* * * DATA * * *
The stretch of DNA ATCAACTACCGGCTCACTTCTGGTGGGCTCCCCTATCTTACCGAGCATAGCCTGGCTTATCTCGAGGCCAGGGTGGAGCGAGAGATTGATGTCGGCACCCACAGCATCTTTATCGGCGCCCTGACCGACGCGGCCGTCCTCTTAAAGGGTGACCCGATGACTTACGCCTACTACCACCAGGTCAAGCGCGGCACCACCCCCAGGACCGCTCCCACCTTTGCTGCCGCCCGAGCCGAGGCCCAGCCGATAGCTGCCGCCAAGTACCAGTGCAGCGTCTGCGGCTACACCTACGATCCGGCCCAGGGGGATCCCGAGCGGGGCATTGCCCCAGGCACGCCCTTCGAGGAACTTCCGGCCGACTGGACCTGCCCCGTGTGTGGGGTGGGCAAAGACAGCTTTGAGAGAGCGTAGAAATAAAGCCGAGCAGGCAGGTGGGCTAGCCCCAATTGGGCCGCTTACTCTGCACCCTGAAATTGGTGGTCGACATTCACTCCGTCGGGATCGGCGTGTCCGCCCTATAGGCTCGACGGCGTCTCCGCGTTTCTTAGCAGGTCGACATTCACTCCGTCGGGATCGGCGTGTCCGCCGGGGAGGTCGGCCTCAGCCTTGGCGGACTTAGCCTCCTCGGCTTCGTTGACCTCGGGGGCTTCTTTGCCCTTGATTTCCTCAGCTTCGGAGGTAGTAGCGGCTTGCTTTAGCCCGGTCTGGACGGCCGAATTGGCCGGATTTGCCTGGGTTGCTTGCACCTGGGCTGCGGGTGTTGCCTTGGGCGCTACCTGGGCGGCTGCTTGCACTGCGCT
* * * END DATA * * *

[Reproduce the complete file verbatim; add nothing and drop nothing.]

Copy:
The stretch of DNA ATCAACTACCGGCTCACTTCTGGTGGGCTCCCCTATCTTACCGAGCATAGCCTGGCTTATCTCGAGGCCAGGGTGGAGCGAGAGATTGATGTCGGCACCCACAGCATCTTTATCGGCGCCCTGACCGACGCGGCCGTCCTCTTAAAGGGTGACCCGATGACTTACGCCTACTACCACCAGGTCAAGCGCGGCACCACCCCCAGGACCGCTCCCACCTTTGCTGCCGCCCGAGCCGAGGCCCAGCCGATAGCTGCCGCCAAGTACCAGTGCAGCGTCTGCGGCTACACCTACGATCCGGCCCAGGGGGATCCCGAGCGGGGCATTGCCCCAGGCACGCCCTTCGAGGAACTTCCGGCCGACTGGACCTGCCCCGTGTGTGGGGTGGGCAAAGACAGCTTTGAGAGAGCGTAGAAATAAAGCCGAGCAGGCAGGTGGGCTAGCCCCAATTGGGCCGCTTACTCTGCACCCTGAAATTGGTGGTCGACATTCACTCCGTCGGGATCGGCGTGTCCGCCCTATAGGCTCGACGGCGTCTCCGCGTTTCTTAGCAGGTCGACATTCACTCCGTCGGGATCGGCGTGTCCGCCGGGGAGGTCGGCCTCAGCCTTGGCGGACTTAGCCTCCTCGGCTTCGTTGACCTCGGGGGCTTCTTTGCCCTTGATTTCCTCAGCTTCGGAGGTAGTAGCGGCTTGCTTTAGCCCGGTCTGGACGGCCGAATTGGCCGGATTTGCCTGGGTTGCTTGCACCTGGGCTGCGGGTGTTGCCTTGGGCGCTACCTGGGCGGCTGCTTGCACTGCGCT